Even though there is no known medication to reverse a kratom overdose, its symptoms can be treated. For example, an ER doctor can administer alpha or beta blockers to manage blood pressure. Medical professionals can also help someone stop seizing or bring them out of a coma. There are also anti-psychosis medications that doctors may prescribe to manage psychological symptoms.
As with most cases of overdose, every second counts. Don’t try to treat it on your own. Call 911 immediately if you suspect you or someone you know has overdosed.
Given how severe a kratom overdose can be, the drug has caused a modest but significant number of deaths over the years, usually when mixed with other substances.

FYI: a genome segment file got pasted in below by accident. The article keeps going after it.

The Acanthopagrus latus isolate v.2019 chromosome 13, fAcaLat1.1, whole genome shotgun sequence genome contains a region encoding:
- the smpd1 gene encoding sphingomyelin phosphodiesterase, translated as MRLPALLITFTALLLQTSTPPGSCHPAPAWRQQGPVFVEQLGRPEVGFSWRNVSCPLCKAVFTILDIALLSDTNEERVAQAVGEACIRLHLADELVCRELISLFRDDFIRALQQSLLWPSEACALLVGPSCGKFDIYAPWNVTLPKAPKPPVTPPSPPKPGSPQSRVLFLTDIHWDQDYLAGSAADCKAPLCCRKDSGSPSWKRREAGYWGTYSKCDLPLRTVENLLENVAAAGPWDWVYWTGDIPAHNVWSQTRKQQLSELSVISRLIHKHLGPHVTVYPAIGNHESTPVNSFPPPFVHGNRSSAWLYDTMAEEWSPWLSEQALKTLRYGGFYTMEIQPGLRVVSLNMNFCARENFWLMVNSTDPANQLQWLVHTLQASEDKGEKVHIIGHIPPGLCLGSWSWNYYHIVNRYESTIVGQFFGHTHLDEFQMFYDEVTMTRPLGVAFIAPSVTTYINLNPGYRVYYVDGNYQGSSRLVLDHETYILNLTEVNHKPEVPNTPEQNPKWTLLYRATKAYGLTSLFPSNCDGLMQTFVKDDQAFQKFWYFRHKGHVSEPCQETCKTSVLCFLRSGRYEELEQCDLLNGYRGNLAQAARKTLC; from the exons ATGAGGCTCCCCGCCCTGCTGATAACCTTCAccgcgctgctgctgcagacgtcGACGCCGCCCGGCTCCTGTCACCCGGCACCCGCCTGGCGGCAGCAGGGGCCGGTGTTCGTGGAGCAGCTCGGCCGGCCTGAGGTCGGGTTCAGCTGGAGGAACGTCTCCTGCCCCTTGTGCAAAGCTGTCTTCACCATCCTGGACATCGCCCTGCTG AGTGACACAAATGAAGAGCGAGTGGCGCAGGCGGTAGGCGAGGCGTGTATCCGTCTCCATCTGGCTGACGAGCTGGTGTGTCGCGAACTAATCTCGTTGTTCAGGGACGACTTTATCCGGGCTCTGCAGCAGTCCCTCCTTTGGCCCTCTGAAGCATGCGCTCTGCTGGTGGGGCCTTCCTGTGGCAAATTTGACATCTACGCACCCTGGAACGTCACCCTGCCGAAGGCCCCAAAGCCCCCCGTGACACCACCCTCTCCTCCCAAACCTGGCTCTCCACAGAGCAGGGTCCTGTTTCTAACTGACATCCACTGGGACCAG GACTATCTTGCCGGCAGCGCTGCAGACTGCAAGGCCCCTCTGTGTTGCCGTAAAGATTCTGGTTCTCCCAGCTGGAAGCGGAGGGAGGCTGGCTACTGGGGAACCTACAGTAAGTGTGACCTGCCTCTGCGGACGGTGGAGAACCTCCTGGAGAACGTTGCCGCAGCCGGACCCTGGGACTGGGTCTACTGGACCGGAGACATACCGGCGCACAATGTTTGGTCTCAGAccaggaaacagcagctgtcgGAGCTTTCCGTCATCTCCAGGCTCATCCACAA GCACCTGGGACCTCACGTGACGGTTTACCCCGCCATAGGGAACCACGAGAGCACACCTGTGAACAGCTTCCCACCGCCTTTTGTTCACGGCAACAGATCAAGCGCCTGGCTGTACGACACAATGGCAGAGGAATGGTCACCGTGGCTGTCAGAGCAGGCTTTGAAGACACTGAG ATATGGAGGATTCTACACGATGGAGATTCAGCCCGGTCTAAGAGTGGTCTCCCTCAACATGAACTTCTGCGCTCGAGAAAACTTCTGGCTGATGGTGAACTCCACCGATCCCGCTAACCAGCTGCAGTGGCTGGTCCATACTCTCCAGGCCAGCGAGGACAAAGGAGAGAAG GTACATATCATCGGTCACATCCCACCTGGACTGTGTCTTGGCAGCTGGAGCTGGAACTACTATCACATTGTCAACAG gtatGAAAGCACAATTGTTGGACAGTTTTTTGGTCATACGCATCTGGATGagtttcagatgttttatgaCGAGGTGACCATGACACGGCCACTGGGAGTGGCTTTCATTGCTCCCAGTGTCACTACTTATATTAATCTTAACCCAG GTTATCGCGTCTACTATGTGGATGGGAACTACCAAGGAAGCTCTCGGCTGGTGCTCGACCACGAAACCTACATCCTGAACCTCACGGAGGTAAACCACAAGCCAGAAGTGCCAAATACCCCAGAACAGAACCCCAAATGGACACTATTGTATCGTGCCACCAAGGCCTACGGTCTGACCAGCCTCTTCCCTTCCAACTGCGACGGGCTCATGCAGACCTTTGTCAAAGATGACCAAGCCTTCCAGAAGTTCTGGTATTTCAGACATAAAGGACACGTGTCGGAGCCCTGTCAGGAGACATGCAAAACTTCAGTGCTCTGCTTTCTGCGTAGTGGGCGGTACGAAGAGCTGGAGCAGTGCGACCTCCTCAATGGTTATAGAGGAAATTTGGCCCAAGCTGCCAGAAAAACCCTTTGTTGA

According to the Centers for Disease Control and Prevention (CDC), 91 people died from kratom overdoses in 2016-2017. Of those 91 cases, only seven involved just kratom. The remaining victims succumbed from taking a mixture of kratom plus diphenhydramine (an antihistamine), alcohol, caffeine, benzodiazepines, fentanyl, and/or cocaine.
Kratom is sometimes packaged into dietary supplements that are laced with other substances, resulting in a toxic mixture. People should discuss with their health care providers the safety of mixing kratom with other compounds or, better yet, avoid taking these questionable supplements altogether.
The best course of action for someone going through any stage of kratom addiction or withdrawal is to seek immediate medical help. Because there’s still much we don’t understand about kratom, the short and long term health risks of dependence and withdrawal can be more dangerous than currently known.